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Reliving the many upsides of 'Life'

TELEVISION

October 28, 2007|Kate Aurthur | Times Staff Writer

The 19 episodes of "My So-Called Life" ran on ABC from August 1994 through January 1995. Ratings for the drama -- about the small-but-big world of a teenage girl (Claire Danes) -- were low, and it was canceled.

But those who did watch loved it. In fact, "My So-Called Life" is such an emotional touchstone that certain fans might find themselves moved to tears while reading the brochure accompanying the complete-series DVD set that will be released Tuesday. A single clause in the episode descriptions that reads ". . . Sharon and Angela begin to mend their friendship" could evoke a flood, for instance. Or, in another tear-jerking example, its creator, Winnie Holzman, paraphrases the final lines of the "My So-Called Life" pilot episode to express her lack of regret about its quick cancellation. "We had a time," Holzman writes at the end of a short essay. "And I am still having one."

One such overcome zealot interviewed Holzman and "My So-Called Life" executive producer Marshall Herskovitz on the telephone recently. The two had met when Herskovitz and his work partner, Edward Zwick, were producing "thirtysomething." Holzman was an aspiring television writer, and her brother, Ernie, was one of that show's cinematographers. He gave them a sample script of hers to read.

"And it was like, 'Oh God, what are we going to say when Ernie's sister has written a terrible spec script?' " Herskovitz recalled. "We read the thing and it was utterly brilliant, and we immediately hired her."

After "thirtysomething" ended its run, Herskovitz said he and Zwick wanted to continue working with Holzman. They all shared an interest in wanting to create a show about adolescence. Holzman said that their initial conversations evoked "that feeling that you feel when you feel something."

More concretely, Herskovitz said: "She did everything, you have to understand. She came back to us without a story or characters or anything, but she came back to us with this voice that she read to us of this girl. As soon as we heard it, we just got goosebumps. We said, 'OK, that's the show.' "

The girl was Angela, Danes' character, around whom the story lines about friends, ex-friends, school, parents and Jordan Catalano, her obsessive crush object played by Jared Leto, revolve. What did Holzman want to achieve with Angela's story? "Just to talk about the young women for a second, I was interested in giving them their personal dignity," she said. "I didn't want to objectify them as young adolescent girls -- I wanted them to have their own sexuality for their own pleasure."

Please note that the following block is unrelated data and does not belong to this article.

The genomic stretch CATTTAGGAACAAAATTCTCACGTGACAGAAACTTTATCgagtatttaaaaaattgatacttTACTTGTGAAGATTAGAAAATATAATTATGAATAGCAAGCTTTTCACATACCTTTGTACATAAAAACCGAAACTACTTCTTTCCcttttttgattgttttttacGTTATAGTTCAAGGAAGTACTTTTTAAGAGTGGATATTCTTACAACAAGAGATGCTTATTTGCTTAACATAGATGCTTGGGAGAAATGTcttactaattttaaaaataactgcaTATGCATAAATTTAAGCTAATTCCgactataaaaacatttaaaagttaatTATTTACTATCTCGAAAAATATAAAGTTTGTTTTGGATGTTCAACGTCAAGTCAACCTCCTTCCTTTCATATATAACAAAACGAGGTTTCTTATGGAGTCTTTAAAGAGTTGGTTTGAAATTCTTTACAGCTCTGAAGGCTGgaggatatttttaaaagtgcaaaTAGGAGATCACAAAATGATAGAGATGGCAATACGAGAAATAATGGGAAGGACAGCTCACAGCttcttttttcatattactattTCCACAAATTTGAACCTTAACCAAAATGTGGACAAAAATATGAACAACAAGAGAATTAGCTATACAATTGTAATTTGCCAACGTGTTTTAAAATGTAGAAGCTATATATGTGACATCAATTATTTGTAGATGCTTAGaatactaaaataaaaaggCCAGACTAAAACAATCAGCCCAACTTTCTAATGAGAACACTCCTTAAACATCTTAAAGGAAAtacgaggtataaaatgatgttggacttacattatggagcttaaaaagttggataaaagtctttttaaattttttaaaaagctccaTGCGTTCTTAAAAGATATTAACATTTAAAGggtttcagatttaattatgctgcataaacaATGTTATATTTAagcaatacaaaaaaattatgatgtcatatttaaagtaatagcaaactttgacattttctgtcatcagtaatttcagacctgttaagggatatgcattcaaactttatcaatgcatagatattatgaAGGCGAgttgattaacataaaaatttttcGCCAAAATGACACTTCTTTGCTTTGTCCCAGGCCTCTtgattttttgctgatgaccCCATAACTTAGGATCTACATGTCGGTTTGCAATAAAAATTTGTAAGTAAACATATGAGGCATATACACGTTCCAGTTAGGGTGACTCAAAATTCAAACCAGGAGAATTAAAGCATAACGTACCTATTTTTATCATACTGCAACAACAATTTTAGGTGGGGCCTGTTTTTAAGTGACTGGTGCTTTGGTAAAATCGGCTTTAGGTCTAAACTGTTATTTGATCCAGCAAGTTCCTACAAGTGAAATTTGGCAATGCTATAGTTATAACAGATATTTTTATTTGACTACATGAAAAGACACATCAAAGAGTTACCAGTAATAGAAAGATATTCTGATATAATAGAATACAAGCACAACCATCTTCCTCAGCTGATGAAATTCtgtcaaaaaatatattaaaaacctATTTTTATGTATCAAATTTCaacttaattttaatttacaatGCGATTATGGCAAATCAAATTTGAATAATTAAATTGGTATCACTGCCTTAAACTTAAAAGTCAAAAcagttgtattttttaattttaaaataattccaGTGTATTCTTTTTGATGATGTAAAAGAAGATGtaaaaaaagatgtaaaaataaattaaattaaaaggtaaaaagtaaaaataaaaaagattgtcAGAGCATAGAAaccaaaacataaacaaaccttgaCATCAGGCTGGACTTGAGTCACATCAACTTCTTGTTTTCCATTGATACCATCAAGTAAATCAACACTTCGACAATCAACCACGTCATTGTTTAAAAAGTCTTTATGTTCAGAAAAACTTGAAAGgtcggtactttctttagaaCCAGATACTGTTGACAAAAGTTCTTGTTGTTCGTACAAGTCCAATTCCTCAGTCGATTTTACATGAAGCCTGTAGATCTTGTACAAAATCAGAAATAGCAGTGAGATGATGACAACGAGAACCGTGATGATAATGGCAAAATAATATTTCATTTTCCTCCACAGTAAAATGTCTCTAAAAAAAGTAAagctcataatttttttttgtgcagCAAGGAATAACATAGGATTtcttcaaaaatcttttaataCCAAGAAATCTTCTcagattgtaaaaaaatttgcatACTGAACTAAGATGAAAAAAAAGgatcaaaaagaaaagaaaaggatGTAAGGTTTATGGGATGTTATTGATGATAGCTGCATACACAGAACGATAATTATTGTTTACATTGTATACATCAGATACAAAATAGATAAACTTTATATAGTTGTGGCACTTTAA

She continued. "I've always been interested in the fact that people are cliches and they are stereotypes, but that when you look beneath the cliche and the stereotype, what you find is this heartbreaking reason why somebody has adopted that stance."

Lofty goals. In a "Beverly Hills, 90210"-infused time, there was no place for "My So-Called Life" on television.

"ABC basically dribbed and drabbed us to death," Herskovitz said. "It was very painful and difficult."

Holzman said: "If they were talking to me at all, ABC was saying, 'Who is it for, is it for adults, or is it for kids?' And I would say, 'It's for the people who can't stop watching it.' "

Despite the lingering bitterness toward ABC, Holzman (who went on to adapt the novel "Wicked" for Broadway) and Herskovitz (who has produced several more series and movies and is currently working on "quarterlife," a Web-only TV show) are gratified by the creative experience of "My So-Called Life." Along with director Scott Winant -- who created the show's cozy, intimate look -- they recently watched the pilot episode together to do the DVD commentary.

"The three of us were sitting there sobbing," said Herskovitz. "The guy in the booth was saying, 'You guys have to talk!' We couldn't talk, because we were so moved by how pure it was."

"I like everything, even the mistakes," Holzman said. "I like it all."

--

kate.aurthur@latimes.com

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